Restaurants in Hong Kong
Sichuan fare is known to start a party (or a fire, with the proper seasoning) in your mouth, so have a glass of water at the ready before digging in at this Hung Hom neighborhood restaurant in the Whampoa Garden development.
Even if you arrive well before the 10 a.m. opening, the line will already stretch out the door. Persevere: it leads to the city’s lightest barbecued-pork buns and most supple rice-flour rolls.
This convention center–size favorite is still everything you want: bustle, extended families, and a never-ending parade of steaming carts proferring crisp taro puffs, steamed king prawns, and chicken feet braised to a dark, burnished tan.
Order the steak tartare and a side of chef Gray Kunz’s signature house-made ketchup or sea bass in ginger bouillon while taking in the amazing harbor views at the ultra-glam dining room atop the Upper House hotel. The $37 lunch prix fixe, which changes seasonally, is a stellar value.
Located on the first floor of the Peninsula Hong Kong hotel, this upscale Cantonese restaurant is designed to reflect the history of the Peninsula, which first opened in 1928.
This Sichuan restaurant is well hidden on the sixth floor of a central district business building. It’s no secret though, since it received a Michelin Bib Gourmand in 2011. This small space has only a handful tables and minimal decor, making it clear that it's all about food, not ambience.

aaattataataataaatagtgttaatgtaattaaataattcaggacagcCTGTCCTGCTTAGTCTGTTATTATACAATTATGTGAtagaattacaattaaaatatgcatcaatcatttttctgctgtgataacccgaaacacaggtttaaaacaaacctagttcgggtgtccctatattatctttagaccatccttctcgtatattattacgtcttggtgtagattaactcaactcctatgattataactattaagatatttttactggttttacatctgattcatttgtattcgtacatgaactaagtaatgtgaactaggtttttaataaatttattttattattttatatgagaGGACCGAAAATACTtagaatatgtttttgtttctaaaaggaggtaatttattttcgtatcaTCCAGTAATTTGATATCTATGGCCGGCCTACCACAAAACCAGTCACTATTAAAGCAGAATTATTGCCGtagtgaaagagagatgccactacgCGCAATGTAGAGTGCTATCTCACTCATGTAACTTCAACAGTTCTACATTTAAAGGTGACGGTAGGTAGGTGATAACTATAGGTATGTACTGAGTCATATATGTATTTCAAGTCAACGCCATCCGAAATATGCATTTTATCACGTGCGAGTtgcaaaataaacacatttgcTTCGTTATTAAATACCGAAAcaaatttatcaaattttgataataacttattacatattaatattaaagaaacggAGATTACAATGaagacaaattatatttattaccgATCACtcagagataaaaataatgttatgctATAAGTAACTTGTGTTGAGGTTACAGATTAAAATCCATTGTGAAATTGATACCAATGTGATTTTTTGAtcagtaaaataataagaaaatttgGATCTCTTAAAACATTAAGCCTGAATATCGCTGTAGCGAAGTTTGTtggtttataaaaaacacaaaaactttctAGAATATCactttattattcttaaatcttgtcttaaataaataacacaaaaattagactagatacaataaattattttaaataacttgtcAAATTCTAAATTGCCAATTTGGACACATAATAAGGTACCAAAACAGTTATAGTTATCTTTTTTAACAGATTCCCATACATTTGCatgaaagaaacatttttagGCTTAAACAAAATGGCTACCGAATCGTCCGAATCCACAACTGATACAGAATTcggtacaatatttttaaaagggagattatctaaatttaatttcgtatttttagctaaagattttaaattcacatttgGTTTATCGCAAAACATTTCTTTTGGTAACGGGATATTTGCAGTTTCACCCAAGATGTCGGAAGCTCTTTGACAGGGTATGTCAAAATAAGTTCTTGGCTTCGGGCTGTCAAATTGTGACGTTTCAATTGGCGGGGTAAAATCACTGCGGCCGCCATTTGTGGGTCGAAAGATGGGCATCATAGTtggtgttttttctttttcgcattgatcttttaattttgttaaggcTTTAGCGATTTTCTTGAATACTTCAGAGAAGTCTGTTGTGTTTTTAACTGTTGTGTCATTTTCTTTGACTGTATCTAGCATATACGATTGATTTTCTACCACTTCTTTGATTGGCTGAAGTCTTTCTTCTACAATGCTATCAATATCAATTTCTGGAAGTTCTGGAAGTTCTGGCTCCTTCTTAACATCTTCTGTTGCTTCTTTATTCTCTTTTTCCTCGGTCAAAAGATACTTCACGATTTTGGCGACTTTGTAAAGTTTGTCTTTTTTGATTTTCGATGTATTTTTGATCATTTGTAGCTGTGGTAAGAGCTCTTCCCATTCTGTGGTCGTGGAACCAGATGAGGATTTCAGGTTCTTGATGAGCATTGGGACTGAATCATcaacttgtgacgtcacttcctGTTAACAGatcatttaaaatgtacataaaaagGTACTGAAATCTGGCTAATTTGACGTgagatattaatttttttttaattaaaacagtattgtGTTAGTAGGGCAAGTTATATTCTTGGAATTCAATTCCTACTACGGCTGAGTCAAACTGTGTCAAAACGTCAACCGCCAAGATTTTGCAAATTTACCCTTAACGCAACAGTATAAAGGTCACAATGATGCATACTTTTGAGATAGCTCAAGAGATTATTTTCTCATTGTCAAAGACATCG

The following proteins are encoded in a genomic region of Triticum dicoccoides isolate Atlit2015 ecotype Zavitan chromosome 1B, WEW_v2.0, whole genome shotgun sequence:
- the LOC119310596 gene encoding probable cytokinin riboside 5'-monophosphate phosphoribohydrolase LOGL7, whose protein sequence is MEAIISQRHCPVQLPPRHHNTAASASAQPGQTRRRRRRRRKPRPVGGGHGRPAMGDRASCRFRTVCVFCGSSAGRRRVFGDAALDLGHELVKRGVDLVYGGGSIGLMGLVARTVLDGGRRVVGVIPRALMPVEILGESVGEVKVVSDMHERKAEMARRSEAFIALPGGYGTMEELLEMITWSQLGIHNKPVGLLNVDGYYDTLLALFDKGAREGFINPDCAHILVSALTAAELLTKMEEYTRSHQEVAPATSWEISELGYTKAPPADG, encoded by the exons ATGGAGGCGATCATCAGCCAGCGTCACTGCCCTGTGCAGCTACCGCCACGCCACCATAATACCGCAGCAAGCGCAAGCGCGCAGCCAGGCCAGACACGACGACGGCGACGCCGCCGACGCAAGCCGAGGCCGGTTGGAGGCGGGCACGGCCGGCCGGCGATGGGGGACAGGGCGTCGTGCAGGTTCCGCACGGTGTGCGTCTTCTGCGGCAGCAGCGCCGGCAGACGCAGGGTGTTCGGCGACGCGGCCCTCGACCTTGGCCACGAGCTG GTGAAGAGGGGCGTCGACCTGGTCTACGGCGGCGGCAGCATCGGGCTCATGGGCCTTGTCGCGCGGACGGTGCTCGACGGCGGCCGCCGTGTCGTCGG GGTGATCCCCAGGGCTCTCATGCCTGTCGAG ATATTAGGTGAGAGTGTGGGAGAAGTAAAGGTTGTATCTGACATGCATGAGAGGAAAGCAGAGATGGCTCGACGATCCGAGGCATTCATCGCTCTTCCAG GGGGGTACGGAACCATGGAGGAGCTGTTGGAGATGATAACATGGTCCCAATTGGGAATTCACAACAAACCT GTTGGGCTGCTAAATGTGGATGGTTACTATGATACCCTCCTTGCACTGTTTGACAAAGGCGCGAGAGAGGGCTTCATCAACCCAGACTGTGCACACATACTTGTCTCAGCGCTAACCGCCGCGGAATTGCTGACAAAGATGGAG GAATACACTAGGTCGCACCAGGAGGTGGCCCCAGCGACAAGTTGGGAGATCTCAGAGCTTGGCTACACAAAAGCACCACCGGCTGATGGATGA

Similar to an American speakeasy, this gourmet Chinese restaurant is part of a local culinary tradition known as a “private kitchen,” a secretive, largely unadvertised restaurant hidden away in a nondescript location.
Money, food, and gossip fuel Hong Kong, and you can find a nice combination of the three at the Golden Valley restaurant at the Emperor Hotel, in Happy Valley.
In Vietnamese, Song means "to live,” and this central district restaurant gives life to Indochinese and Vietnamese fare. The interior is casual but intimate with comfortable chairs and soft light.
Soup noodles with braised brisket, sweet spices, and tangerine peel is a steal at just $2.
This extensive salad buffet is ideal for scoring healthy pre-flight nibbles. There’s plenty of self-seating for those with time to spare, while travelers on the run can grab soups and noodles, and desserts such as a Japanese-style cheesecake.
“Only natural” is the mission at this Causeway Bay spot that specializes in bread, coffee, and snacks. MSG, additives and colorings are shunned by the bakers; natural ingredients alone go into loaves of cheese yoghurt and raisin sourdough bread.